SHADES OF GRAY
by Jacquelin Thomas

January 2006
ISBN: 0-373-78553-4
Reviewer Graphic Button Steeple Hill
Trade Paperback
Rating:



Sela and Rodney Barnes have enjoyed twenty years of a wonderful marriage and have just renewed their marital vows. Their daughter, Ayanna has come home was a new boyfriend and suddenly, the world changes. Rodney collapses with pain on his left side – and life changes forever.


After Rodney’s death, Sela struggles to make peace with Rodney’s parents—even though they have always resented her for being black and for corrupting their precious son. Now, Rodney’s parents seem to want to cut Sela out of their life—yet take her six children away from her and raise them.


Sela is torn between trying to reconcile with her in-laws for her deceased husband’s sake or fight them tooth and nail for her children. Will she be able to make peace with God and her in-laws or will this divide them forever?


I dislike reading books where a death occurs early on, and SHADES OF GRAY begins with Rodney’s death occurring within the first few chapters. I also resent books where white people are automatically the bad guys just because they are not black. So for these issues alone, SHADES OF GRAY was a struggle for me to read. I resented Sela for her racism toward her in-laws, yet I disliked the senior Barnes' for their condensing attitude toward their daughter-in-law.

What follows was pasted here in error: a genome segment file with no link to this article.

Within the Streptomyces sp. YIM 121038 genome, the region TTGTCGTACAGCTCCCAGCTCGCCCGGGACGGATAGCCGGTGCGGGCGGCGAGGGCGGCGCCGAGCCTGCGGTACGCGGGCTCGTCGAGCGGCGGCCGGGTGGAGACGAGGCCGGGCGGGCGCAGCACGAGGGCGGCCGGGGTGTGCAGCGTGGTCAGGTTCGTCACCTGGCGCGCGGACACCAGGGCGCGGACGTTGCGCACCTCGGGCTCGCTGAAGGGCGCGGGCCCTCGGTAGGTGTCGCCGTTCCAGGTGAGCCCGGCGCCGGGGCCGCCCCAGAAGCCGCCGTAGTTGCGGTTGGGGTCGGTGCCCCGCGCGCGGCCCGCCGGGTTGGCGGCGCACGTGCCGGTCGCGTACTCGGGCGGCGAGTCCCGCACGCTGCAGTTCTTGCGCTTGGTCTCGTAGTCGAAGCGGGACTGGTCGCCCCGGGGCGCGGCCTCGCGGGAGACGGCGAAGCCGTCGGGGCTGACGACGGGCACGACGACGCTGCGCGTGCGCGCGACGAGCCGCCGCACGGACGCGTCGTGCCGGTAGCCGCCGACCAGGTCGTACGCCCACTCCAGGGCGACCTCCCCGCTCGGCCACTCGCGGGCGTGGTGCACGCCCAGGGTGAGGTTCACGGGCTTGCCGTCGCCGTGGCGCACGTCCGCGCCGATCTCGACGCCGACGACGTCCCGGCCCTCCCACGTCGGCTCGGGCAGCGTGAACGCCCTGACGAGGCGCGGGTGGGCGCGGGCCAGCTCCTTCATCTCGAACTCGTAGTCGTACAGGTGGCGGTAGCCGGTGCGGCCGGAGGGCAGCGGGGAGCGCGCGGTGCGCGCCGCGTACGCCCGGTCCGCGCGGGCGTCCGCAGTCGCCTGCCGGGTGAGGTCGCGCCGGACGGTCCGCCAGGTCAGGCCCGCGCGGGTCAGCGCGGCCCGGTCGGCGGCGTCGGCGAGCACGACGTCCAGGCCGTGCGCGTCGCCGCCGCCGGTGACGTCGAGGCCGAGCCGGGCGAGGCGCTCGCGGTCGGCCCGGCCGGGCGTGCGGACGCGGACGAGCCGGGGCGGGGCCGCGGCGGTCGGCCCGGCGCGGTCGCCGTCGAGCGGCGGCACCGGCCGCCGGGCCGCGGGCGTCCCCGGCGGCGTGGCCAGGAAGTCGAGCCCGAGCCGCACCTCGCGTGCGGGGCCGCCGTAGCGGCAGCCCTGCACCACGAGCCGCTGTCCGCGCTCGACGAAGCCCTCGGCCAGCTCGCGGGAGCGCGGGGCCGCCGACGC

Ms. Thomas is a talented writer, she has expertly woven a faith message in. The story is character driven so you don’t see much of the setting or any scenery. While Sela is reeling from her husband’s death, she is also fighting her mother-in-law which definitely adds enough conflict to the story. I wondered how Rodney’s and Sela’s marriage survived twenty years with this underlying problem. However, the story does come to a satisfying end, making SHADES OF GRAY worth reading.


Reviewed in April 2006 by Laura.

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